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  • FIRST POST
    • Aubrey Thicket
    • By Aubrey Thicket 8th Feb 18, 11:42 AM
    • 179Posts
    • 55Thanks
    Aubrey Thicket
    So what does cause plaster to fail in old houses i
    • #1
    • 8th Feb 18, 11:42 AM
    So what does cause plaster to fail in old houses i 8th Feb 18 at 11:42 AM
    Hi all

    This post is connected to a post I recently posted on here about damp courses. After a lot of reading and research I have discovered the great Damp Course Scam. So, whilst I write please allow me to ask you guys in the knowledge some questions regarding failing plaster.

    I have previously renovated 5 old terraced houses (all in the same area and all built around 1920 - 1930). Houses that have outside toilets still connected etc. They all had the original plaster on the walls from when they were built. What I noticed in all of them is that the plaster on the walls seems to come off very easily. I'm talking easy as in you can get a paint scraper behind it and pull large chunks of plaster away, which is very helpful in total renovation. Sometimes the now removed plaster is also very sandy too. Of course, I'm certain that the plaster has clearly perished over the years just like any product approaching 100 years old and I don't have any issues with that. However, I just want to know a few things...

    1. Is it normal in these old houses for the plaster to perish like this and come away from the wall so easily?
    2. Why does it do this? Has the plaster literally died? Is it actually plaster?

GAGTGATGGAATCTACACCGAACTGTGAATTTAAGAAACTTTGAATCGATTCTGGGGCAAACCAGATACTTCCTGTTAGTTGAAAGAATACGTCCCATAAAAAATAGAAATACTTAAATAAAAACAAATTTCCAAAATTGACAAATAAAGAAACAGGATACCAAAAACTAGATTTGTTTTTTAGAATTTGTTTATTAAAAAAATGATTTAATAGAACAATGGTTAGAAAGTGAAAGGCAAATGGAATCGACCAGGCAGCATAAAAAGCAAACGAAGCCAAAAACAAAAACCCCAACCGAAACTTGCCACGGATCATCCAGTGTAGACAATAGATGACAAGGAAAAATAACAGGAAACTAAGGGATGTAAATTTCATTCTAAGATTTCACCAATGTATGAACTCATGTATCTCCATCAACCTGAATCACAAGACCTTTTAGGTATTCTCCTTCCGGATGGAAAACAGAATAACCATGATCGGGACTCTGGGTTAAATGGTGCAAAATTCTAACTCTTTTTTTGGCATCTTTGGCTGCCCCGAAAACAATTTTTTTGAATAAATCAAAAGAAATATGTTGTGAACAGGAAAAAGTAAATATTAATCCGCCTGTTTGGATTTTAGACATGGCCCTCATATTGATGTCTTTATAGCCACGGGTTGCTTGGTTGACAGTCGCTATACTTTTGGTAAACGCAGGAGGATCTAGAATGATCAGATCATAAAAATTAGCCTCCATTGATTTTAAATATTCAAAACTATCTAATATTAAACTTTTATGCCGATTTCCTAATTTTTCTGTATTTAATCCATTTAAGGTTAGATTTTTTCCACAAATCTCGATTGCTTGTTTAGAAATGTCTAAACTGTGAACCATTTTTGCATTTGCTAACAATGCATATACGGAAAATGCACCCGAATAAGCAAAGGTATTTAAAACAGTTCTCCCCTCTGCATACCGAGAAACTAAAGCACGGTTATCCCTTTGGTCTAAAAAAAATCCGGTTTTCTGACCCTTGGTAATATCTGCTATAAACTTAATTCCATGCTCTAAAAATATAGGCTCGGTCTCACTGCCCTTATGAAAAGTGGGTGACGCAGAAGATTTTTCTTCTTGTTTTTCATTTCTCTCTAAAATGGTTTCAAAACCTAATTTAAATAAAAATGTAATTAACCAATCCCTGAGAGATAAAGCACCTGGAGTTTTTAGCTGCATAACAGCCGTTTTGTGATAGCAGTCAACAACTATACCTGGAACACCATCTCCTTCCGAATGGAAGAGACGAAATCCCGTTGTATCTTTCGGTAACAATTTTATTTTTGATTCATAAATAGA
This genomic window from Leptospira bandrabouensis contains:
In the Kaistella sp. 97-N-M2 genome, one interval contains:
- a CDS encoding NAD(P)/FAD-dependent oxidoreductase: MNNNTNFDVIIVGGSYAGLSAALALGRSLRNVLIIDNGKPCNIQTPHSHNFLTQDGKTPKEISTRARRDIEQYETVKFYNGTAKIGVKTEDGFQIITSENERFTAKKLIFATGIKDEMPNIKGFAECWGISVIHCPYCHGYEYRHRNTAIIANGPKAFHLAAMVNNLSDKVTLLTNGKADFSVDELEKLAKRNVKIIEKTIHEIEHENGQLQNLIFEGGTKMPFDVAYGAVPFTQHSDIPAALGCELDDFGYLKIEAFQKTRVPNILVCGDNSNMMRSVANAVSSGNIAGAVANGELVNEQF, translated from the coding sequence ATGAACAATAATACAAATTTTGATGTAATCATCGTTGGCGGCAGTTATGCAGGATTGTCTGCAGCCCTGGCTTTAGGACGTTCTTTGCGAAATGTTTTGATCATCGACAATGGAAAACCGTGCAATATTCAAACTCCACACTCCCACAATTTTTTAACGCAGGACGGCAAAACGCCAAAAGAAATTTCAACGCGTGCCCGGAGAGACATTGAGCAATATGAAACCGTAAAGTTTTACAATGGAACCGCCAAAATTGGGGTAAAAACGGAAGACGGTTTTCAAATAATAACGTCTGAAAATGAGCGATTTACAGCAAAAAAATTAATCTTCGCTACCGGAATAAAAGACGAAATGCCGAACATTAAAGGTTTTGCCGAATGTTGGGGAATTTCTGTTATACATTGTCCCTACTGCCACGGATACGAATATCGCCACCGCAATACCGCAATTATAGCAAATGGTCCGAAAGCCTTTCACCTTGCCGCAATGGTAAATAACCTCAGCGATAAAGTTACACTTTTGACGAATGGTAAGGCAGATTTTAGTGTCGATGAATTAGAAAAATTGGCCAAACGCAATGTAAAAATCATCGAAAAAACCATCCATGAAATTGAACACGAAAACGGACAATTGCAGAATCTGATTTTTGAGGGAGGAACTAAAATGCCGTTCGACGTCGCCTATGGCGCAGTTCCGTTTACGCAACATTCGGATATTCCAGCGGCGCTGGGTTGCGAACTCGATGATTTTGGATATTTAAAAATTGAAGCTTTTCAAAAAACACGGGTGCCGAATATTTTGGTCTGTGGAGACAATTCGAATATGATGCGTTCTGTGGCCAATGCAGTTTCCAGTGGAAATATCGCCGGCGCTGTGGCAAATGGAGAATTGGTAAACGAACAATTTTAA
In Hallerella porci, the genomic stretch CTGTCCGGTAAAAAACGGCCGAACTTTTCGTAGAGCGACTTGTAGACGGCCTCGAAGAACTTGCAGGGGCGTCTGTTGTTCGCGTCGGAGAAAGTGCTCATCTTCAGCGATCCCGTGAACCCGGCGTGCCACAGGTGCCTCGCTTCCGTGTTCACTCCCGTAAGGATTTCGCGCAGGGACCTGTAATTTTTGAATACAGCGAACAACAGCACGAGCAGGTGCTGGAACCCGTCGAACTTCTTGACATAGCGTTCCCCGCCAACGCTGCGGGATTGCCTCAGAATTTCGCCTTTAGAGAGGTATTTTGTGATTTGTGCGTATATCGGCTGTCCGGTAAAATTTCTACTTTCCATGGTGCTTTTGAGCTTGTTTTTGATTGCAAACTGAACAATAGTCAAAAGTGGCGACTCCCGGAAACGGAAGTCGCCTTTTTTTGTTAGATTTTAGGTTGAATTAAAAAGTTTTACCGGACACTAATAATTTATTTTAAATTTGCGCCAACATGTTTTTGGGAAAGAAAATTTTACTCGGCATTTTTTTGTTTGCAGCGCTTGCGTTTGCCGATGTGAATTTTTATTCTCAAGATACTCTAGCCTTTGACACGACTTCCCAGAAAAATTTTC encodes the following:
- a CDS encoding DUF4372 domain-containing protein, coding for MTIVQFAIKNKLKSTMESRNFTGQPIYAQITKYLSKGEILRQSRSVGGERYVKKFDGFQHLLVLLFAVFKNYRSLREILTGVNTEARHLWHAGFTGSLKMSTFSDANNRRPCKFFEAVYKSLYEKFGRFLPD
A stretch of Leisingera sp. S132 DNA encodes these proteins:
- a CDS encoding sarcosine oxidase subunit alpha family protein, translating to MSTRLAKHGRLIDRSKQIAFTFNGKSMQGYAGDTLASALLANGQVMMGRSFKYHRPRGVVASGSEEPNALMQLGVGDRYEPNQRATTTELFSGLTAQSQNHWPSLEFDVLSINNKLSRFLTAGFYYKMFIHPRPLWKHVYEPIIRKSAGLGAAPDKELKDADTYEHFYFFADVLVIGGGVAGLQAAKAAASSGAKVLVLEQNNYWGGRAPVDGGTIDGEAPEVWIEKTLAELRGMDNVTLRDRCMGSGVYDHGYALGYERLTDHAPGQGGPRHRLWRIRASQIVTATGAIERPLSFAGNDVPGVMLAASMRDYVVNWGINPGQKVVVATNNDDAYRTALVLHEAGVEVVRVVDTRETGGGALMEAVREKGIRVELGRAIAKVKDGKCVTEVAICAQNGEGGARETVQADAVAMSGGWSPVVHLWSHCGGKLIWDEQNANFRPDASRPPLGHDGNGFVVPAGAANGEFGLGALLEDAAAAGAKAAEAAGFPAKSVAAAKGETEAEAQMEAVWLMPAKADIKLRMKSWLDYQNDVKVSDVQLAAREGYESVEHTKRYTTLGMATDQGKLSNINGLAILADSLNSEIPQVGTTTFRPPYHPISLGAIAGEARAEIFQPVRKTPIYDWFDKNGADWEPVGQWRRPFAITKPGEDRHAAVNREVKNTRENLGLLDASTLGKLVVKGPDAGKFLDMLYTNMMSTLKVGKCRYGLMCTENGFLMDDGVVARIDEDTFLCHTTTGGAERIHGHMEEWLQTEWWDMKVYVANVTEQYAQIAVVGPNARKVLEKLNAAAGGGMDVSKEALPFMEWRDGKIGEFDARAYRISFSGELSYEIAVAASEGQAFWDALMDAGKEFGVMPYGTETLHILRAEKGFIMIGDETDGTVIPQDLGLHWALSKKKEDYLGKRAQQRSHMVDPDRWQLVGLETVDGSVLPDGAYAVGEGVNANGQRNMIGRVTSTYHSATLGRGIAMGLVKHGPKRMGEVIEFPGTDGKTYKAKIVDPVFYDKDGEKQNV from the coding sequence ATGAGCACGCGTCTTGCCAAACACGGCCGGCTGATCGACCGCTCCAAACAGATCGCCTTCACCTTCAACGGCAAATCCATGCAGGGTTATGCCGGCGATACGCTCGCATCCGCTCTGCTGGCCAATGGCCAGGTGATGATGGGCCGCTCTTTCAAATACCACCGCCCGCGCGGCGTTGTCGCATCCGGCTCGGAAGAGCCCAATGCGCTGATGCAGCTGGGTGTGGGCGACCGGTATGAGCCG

Thanks all
Page 1
    • Doozergirl
    • By Doozergirl 8th Feb 18, 11:45 AM
    • 24,432 Posts
    • 67,305 Thanks
    Doozergirl
    • #2
    • 8th Feb 18, 11:45 AM
    • #2
    • 8th Feb 18, 11:45 AM
    It is just age that causes it to go. Movement in the house causing cracks, general deterioration of the plaster product and bonding, contraction and expansion of the walls with heat and cold. The walls and the plaster are not the same product. They behave differently and I guess it makes sense that they eventually separate.

    It is perfectly normal and expected, hence it even falls off internal walls which would never suffer from damp. I have never really thought about it in depth, I just know that it is normal.

    If it does not fall off and the house is 100 odd years old, it is only because someone got there and replaced it before you.
    Everything that is supposed to be in heaven is already here on earth.
    • sevenhills
    • By sevenhills 8th Feb 18, 12:51 PM
    • 921 Posts
    • 339 Thanks
    sevenhills
    • #3
    • 8th Feb 18, 12:51 PM
    • #3
    • 8th Feb 18, 12:51 PM
    Most of my plastered walls in my 1960s is ok, there has been a dry dusty patch, which all came off, which I just filled and then papered over the top.

    • FreeBear
    • By FreeBear 8th Feb 18, 1:05 PM
    • 1,444 Posts
    • 2,093 Thanks
    FreeBear
    • #4
    • 8th Feb 18, 1:05 PM
    • #4
    • 8th Feb 18, 1:05 PM
    It is just age that causes it to go. Movement in the house causing cracks, general deterioration of the plaster product and bonding, contraction and expansion of the walls with heat and cold.
    Originally posted by Doozergirl
    I suspect that the lime in old plaster is also being leached out over time. I've got a few patches of lime plaster that is very friable and coming away from the walls. Seems to be limited to the external walls that are more prone to condensation. Most of the problem areas I've skimmed over with a mix of lime putty and finely ground marble & chalk - Well worth having a tub mixed up as it won't harden until it is applied to a wall.
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